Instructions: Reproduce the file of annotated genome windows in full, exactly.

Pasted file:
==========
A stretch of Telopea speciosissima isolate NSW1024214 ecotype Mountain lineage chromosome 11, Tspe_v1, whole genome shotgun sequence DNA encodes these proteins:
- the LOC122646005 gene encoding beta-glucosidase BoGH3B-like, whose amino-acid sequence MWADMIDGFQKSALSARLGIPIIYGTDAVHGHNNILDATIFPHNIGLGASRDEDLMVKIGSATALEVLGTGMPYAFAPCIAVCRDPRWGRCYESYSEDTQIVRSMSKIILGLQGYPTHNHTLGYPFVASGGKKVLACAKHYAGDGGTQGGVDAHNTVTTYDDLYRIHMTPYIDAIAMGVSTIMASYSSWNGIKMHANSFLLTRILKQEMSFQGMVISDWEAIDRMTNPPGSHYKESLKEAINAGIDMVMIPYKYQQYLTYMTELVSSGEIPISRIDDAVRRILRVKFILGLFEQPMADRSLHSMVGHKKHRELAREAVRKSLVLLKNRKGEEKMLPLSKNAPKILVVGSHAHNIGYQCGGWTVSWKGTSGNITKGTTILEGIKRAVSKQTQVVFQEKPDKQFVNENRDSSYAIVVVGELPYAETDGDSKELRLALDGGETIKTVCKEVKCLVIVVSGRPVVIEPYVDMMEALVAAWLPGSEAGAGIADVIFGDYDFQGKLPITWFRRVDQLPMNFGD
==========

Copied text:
A stretch of Telopea speciosissima isolate NSW1024214 ecotype Mountain lineage chromosome 11, Tspe_v1, whole genome shotgun sequence DNA encodes these proteins:
- the LOC122646005 gene encoding beta-glucosidase BoGH3B-like, whose amino-acid sequence MWADMIDGFQKSALSARLGIPIIYGTDAVHGHNNILDATIFPHNIGLGASRDEDLMVKIGSATALEVLGTGMPYAFAPCIAVCRDPRWGRCYESYSEDTQIVRSMSKIILGLQGYPTHNHTLGYPFVASGGKKVLACAKHYAGDGGTQGGVDAHNTVTTYDDLYRIHMTPYIDAIAMGVSTIMASYSSWNGIKMHANSFLLTRILKQEMSFQGMVISDWEAIDRMTNPPGSHYKESLKEAINAGIDMVMIPYKYQQYLTYMTELVSSGEIPISRIDDAVRRILRVKFILGLFEQPMADRSLHSMVGHKKHRELAREAVRKSLVLLKNRKGEEKMLPLSKNAPKILVVGSHAHNIGYQCGGWTVSWKGTSGNITKGTTILEGIKRAVSKQTQVVFQEKPDKQFVNENRDSSYAIVVVGELPYAETDGDSKELRLALDGGETIKTVCKEVKCLVIVVSGRPVVIEPYVDMMEALVAAWLPGSEAGAGIADVIFGDYDFQGKLPITWFRRVDQLPMNFGD